Like cancer treatment, cancer survivorship support is a team effort. Your cancer survivorship team may include:
Many healthcare organizations offer integrated cancer survivorship programs that coordinate resources such as occupational or exercise therapy. Sometimes, healthcare providers offer cancer survivorship programs tailored to specific cancers and issues.
In general, cancer survivorship centers on your care plan. Your care plan typically includes information about the type of kind of cancer for which you’re treated, your cancer treatments and recommendations for checkups and follow-up tests. Survivorship care plans vary based on the type of cancer someone has or had, but in general, survivorship care plans include:
That depends on your situation. Some people complete cancer treatment and, after time, may not need regular checkups and follow-up tests. They may be flourishing in their post-treatment life. People with ongoing cancer, second cancers or advanced cancers need continuous medical follow-up and different survivorship support.
You can make lifestyle changes that may reduce your risk of developing a recurring or second cancer. Those changes include:
Risk factors are activities and lifestyle choices that increase your cancer risk. Some examples include:
It’s important to eat well after cancer treatment, including practicing food safety. Some cancer treatments affect people’s immune systems and increase their risk of food poisoning. Some people have trouble eating after treatment. If that’s your situation, ask to speak with a dietitian. They’ll discuss your issues and come up with alternate foods for you to try.
There are many benefits to regular exercise. Exercise can help with:
Talk to your healthcare provider before tackling a new exercise routine. They may have recommendations based on your situation that help you get moving without putting yourself at risk of injury.
You can shape your cancer survivorship to be whatever you need it to be. For example, your cancer survivorship plan could emphasize healthy living after cancer treatment. You could get guidance on sharing information about your condition so people understand that you appreciate their concern and help as you move into your life after cancer.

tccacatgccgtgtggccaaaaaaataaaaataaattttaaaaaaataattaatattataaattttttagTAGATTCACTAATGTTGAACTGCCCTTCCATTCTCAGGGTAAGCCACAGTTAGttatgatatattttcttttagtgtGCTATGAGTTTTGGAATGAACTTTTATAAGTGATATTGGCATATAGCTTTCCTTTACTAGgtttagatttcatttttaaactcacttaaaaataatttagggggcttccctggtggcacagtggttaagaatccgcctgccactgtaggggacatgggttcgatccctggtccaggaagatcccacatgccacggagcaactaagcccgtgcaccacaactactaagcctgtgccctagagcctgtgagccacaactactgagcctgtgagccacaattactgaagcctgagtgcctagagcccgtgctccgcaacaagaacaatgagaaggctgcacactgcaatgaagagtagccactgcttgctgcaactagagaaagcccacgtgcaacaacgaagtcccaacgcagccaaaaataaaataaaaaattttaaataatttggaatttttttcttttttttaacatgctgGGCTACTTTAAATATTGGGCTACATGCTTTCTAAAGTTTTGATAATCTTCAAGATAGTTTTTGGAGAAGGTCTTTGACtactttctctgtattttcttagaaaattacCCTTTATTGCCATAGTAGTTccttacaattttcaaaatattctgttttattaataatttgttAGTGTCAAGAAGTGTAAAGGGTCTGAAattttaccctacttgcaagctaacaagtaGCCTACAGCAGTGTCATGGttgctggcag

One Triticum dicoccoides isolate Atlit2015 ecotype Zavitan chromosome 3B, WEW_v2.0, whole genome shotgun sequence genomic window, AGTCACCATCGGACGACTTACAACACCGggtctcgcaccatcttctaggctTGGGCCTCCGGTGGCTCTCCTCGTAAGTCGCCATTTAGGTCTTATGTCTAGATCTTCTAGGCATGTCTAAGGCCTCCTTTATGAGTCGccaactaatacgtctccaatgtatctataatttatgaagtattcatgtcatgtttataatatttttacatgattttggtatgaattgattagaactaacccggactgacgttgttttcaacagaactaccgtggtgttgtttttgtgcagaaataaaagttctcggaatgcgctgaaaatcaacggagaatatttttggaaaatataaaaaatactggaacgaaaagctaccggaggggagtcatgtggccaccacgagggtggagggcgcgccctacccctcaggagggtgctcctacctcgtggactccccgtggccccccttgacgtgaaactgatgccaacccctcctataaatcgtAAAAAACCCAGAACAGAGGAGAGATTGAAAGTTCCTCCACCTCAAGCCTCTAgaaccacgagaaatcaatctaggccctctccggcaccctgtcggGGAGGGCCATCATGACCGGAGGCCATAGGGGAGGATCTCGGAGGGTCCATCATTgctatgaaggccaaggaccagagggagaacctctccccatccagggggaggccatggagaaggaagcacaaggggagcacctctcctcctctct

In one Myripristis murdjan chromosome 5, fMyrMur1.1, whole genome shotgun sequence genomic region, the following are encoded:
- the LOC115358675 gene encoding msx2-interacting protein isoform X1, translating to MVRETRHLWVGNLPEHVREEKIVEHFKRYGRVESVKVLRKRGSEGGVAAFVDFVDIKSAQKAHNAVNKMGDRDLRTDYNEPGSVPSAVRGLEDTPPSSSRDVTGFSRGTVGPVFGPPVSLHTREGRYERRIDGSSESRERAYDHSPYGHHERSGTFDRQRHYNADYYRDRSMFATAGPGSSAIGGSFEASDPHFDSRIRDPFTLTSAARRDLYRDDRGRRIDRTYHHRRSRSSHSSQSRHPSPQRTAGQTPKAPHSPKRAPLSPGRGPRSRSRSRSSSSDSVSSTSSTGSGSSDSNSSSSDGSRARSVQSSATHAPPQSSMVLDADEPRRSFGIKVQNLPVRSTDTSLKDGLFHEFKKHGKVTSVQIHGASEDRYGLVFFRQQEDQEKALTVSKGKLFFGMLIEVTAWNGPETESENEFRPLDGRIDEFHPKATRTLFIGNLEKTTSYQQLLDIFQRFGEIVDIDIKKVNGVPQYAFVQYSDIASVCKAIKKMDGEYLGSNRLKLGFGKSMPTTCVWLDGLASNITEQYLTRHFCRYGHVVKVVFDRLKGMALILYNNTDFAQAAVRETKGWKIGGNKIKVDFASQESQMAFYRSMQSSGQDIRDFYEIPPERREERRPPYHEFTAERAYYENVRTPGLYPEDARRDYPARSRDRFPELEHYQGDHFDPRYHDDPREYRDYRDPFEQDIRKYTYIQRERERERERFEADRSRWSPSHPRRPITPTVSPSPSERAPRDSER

Cancer survivorship is about your well-being during your cancer journey, particularly if you’re at the end of your journey.
If you have advanced cancer, cancer survivorship plans and conversations may emphasize managing your symptoms. Cancer survivorship conversations may shift to the kind of care you’d like toward the end of your life. For example, you may want to ask about palliative care or hospice. In palliative care, you receive care that complements your cancer treatment to improve your quality of life. Hospice is end-of-life care that helps you live your final days as you choose.
A note from Cleveland Clinic
Cancer changes the lives of the people it touches. Cancer survivorship helps people learn to live with those life changes. By emphasizing health and wellness from diagnosis through end-of-life, cancer survivorship helps people with cancer preserve a good quality of life. Your healthcare providers understand how cancer can change your life. If you’re receiving cancer treatment or have completed treatment, your healthcare provider will create a cancer survivorship plan tailored to the changes you may encounter. They’ll also support you throughout those changes.
Last reviewed by a Cleveland Clinic medical professional on 08/03/2022.